U.S. accounts created under the Achieving a Better Life Experience (ABLE) Act, signed in December 2014, allow disabled U.S. taxpayers to open tax-favored savings account for living and health expenses. Taxpayers living abroad should be able to take advantage of the savings programs offered by the government of their resident country, such as Canada’s registered disability savings plan (RDSP), without having to pay U.S. tax on the account, John Richardson, a U.S. citizenship lawyer, told Bloomberg BNA Aug. 14.
“RDSP is exactly the same concept as ABLE accounts,” Richardson, who is based in Toronto, said. “Why should they not be able to take advantage of something that is analogous to the ABLE in their country of residence?”
The tax treatment of previous accounts outside the U.S. has been under increased scrutiny since the implementation of the Foreign Account Tax Compliance Act in 2010. The disparity in treatment of disability savings accounts highlights one issue with the law, taxpayers told the Internal Revenue Service in comment letters.
Disabled people who live outside the U.S. don’t have access to ABLE accounts and shouldn’t have to pay tax to the U.S. government on the savings accounts established and partially funded by their local country, Stephen Kish, a professor at the University of Toronto, said in a comment letter.
“The disabled persons derive no benefit whatsoever from the United States that would warrant such payment,” Kish said in the comment letter released Aug. 13.
Taxing disability accounts is unfair to countries that contribute public funds to disabled residents, an anonymous commenter said.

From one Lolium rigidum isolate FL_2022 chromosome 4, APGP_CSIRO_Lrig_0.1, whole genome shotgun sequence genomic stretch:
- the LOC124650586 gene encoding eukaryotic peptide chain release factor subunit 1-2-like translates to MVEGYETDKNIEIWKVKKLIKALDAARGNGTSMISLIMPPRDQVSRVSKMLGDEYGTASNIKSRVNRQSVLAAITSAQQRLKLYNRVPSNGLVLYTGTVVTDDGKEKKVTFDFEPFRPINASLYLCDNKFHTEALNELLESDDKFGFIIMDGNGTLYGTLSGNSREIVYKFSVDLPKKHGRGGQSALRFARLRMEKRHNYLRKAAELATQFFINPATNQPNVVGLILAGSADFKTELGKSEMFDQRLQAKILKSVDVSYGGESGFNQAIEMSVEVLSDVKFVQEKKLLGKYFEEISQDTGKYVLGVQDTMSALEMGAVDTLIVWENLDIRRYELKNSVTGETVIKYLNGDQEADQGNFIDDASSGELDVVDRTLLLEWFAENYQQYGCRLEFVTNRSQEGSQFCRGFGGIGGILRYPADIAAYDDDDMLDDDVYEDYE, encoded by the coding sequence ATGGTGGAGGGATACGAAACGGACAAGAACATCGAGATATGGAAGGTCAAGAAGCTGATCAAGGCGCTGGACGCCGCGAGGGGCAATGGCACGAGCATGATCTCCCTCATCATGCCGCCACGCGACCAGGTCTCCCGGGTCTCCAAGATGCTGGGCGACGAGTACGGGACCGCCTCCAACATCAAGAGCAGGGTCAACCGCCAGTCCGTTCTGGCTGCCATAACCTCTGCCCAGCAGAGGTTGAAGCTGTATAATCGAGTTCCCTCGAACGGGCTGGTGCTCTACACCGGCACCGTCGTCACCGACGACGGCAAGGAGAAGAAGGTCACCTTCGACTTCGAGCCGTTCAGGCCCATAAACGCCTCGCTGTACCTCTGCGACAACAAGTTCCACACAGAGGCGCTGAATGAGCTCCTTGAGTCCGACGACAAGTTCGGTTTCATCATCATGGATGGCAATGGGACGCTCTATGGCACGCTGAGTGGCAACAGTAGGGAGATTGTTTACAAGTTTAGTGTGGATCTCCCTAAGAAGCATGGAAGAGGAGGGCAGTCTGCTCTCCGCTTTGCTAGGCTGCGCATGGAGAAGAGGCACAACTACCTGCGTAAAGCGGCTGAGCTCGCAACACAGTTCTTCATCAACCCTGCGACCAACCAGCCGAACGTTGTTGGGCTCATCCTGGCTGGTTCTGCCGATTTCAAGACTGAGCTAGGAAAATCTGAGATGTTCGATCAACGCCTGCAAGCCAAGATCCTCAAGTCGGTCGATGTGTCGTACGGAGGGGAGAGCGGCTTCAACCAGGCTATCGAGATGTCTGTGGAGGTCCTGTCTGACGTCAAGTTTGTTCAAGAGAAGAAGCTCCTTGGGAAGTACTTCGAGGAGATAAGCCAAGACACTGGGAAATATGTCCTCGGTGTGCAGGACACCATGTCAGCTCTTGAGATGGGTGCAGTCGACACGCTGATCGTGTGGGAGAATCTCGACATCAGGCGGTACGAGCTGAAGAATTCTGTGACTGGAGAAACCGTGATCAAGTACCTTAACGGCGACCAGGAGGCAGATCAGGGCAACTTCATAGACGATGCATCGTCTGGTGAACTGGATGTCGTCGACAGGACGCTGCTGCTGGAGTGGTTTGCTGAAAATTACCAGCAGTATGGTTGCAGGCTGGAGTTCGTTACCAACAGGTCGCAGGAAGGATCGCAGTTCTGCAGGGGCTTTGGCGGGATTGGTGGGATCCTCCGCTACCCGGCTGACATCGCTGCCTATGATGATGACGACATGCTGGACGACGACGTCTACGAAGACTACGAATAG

“A portion of the funds that come from the Canadian taxpayer meant for benefit to Canadians with disability thus end up in the hands of the U.S. IRS,” the commenter said.
Taxpayers with some mental disabilities aren’t allowed to renounce their U.S. citizenship because of their conditions; as a result, their families or guardians, who cannot renounce their citizenship for them, must continue to meet reporting requirements and pay U.S. tax indefinitely.
“U.S. citizens abroad with disabilities are—no pun intended—disabled of taking benefits of programs because they live outside of the U.S.,” Richardson said. “The rules are that we’re all citizens so we all pay tax. Logically, we should all get the same tax benefits.”
To contact the reporter on this story: Laura Davison in Washington at email@example.com
To contact the editor responsible for this story: Cheryl Saenz at firstname.lastname@example.org
For More Information
Texts of the comment letters from Stephen Kish and the anonymous commenter are in TaxCore.